WTI fell late in New York trading on Wednesday on U.S. data showing a build in crude stockpiles, record production and concerns over falling oil demand in Asia. WTI was trading at $76.50 a barrel, down 2.14%.
Analysis of the latest crude oil market trends:
Analysis of crude oil news: In the European market on Thursday (November 16), crude oil prices were trading around US$76.10 per barrel, due to a larger-than-expected increase in U.S. crude oil inventories, record production from the world’s largest oil producer, and demand for Asia. Concerns have intensified, putting pressure on crude oil prices, which fell more than 2% on Wednesday (November 15). Data show that crude oil exports increased last week to a new high since August, and Cushing crude oil inventories increased to a new high since September. The U.S. Energy Information Administration (EIA) said that U.S. crude oil inventories increased by 3.6 million barrels in the week of November 3 to 421.9 million barrels, far exceeding the 1.8 million barrel increase expected by analysts in the survey. U.S. crude oil inventories were 439 million barrels in the week of November 3, a new high since August, and were 422 million barrels in the week of October 27. U.S. Cushing crude oil inventories stood at 25 million barrels in the week of November 3, a new high since September, and were 21.5 million barrels in the week of October 27. U.S. gasoline inventories were 216 million barrels in the week of November 3 and 223 million barrels in the week of October 27. U.S. distillate inventories were 107 million barrels in the week of November 3 and 111 million barrels in the week of October 27. As global oil demand growth slows and supplies increase, Saudi Arabia may maintain production cuts it started this summer until January next year, or even longer. Oil prices fell further as crude inventories rose, while Wednesday’s Producer Price Index (PPI) data confirmed earlier Consumer Price Index (PPI) readings. Tuesday’s consumer price index (CPI) data suggested demand is slowing. The decline in U.S. inflation data has shaken the market. In the short term, oil prices are in trouble and their upside potential seems limited.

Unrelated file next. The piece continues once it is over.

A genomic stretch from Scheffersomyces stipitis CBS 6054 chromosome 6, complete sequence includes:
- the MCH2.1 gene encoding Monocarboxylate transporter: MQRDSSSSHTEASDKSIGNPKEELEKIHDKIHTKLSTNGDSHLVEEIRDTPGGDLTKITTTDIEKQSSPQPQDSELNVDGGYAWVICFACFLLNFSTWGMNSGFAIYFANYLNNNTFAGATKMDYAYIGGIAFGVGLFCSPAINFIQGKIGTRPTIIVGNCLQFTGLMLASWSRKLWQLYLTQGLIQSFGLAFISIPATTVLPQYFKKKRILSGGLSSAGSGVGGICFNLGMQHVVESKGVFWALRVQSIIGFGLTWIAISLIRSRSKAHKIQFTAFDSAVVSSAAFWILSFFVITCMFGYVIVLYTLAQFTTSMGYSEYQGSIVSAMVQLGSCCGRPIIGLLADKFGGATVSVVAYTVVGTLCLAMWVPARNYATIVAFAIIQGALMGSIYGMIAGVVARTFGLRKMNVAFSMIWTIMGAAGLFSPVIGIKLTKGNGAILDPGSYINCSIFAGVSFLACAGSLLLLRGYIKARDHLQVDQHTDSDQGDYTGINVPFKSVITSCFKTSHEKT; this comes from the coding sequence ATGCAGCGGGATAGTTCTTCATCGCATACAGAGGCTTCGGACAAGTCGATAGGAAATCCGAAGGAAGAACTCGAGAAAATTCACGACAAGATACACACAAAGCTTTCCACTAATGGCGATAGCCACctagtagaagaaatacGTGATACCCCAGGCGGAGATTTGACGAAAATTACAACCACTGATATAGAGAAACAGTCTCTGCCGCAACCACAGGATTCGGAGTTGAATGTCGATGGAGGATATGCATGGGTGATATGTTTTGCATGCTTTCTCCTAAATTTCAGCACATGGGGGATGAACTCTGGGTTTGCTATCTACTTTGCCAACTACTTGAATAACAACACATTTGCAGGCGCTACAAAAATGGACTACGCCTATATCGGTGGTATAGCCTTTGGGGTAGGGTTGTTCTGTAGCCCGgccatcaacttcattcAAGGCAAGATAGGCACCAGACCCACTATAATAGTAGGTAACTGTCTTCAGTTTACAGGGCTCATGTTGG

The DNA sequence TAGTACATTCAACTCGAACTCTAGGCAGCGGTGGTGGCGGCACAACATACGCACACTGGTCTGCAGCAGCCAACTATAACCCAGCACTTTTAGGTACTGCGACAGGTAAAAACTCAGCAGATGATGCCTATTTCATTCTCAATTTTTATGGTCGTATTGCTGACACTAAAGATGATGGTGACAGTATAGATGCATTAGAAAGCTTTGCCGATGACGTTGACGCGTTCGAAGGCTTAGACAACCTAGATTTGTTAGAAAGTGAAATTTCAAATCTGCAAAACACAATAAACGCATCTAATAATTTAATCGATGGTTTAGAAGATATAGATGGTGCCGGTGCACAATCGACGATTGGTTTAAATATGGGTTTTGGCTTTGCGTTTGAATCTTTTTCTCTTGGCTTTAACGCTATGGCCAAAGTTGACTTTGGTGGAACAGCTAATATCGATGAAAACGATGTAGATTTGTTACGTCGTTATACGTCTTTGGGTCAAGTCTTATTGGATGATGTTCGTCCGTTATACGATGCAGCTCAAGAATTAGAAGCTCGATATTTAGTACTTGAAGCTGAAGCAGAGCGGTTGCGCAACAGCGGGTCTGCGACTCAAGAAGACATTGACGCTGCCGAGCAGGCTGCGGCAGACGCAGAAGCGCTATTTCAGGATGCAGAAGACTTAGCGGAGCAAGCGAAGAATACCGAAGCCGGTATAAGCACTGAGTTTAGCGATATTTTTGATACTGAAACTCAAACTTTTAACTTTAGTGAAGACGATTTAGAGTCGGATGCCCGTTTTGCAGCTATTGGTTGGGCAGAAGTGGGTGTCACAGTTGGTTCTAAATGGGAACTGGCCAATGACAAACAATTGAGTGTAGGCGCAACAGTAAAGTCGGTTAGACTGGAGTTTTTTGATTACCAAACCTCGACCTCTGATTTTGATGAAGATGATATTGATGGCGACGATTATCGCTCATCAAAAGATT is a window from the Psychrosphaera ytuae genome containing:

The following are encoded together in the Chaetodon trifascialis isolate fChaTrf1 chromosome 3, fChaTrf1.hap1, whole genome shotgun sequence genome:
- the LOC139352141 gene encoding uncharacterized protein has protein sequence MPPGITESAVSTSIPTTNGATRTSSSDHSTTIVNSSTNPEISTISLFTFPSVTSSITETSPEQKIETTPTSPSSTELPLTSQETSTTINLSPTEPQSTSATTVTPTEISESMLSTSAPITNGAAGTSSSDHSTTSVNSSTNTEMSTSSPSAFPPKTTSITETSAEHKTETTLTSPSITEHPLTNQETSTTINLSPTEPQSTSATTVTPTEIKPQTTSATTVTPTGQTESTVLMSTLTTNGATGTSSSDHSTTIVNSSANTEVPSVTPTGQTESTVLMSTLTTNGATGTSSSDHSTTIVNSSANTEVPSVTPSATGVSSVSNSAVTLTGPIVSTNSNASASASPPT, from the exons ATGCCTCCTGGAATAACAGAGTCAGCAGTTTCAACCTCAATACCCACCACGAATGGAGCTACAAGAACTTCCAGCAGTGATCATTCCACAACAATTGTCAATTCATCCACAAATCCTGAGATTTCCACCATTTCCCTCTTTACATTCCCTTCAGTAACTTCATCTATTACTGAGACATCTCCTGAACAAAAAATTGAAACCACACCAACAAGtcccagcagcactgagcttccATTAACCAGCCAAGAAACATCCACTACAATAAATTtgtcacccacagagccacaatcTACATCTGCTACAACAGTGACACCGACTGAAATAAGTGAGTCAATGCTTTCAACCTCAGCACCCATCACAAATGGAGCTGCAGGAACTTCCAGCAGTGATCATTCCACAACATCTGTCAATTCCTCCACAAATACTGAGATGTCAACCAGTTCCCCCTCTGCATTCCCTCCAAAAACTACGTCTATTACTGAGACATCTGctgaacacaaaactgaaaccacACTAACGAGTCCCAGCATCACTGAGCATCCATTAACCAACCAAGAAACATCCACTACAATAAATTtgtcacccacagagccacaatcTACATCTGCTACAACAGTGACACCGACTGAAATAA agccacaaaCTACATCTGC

Crude oil technical analysis:
Crude oil retreated from the negative line yesterday. It gave back nearly half of the gains at the beginning of the week and closed at a low level. The daily line weakened again. The previous rebound of the double positive line was just a flash in the pan. The weak rebound does not exceed three trading days. On the third trading day of the daily line, the cross Yin line cooperates with the retracement of yesterday’s Yin line and closes at a low level. There is a possibility of breaking down the next day, and the daily line weakens again. In the short term, we will rely on the rebound high of 79.70 at the beginning of the week to be short on the critical point. The 4-hour chart shows a wave of negative candlestick retreat. Continuing the previous trading day’s high and falling, it fell below the middle track and weakened, and also broke the small-step shock rising low. The 4-hour chart turned bearish. The rebound at the beginning of the week was regarded as a correction to confirm the resistance, and it was just confirmed. The previous break through the resistance in the 79.80-80.0 area, and as it closed lower in late trading, today’s short-term trend will be further downward. On the 1-hour chart, there was a wave of continuous negative shocks and a weak decline, with consolidation instead of rebound. On the whole, today’s crude oil operation thinking is based on He Bosheng’s suggestion to mainly rebound from high altitudes, supplemented by rebounding from lows and longs. The top short-term focus will be on the first-line resistance of 77.5-78.0, and the short-term bottom will focus on the first-line support of 75.0-74.5.
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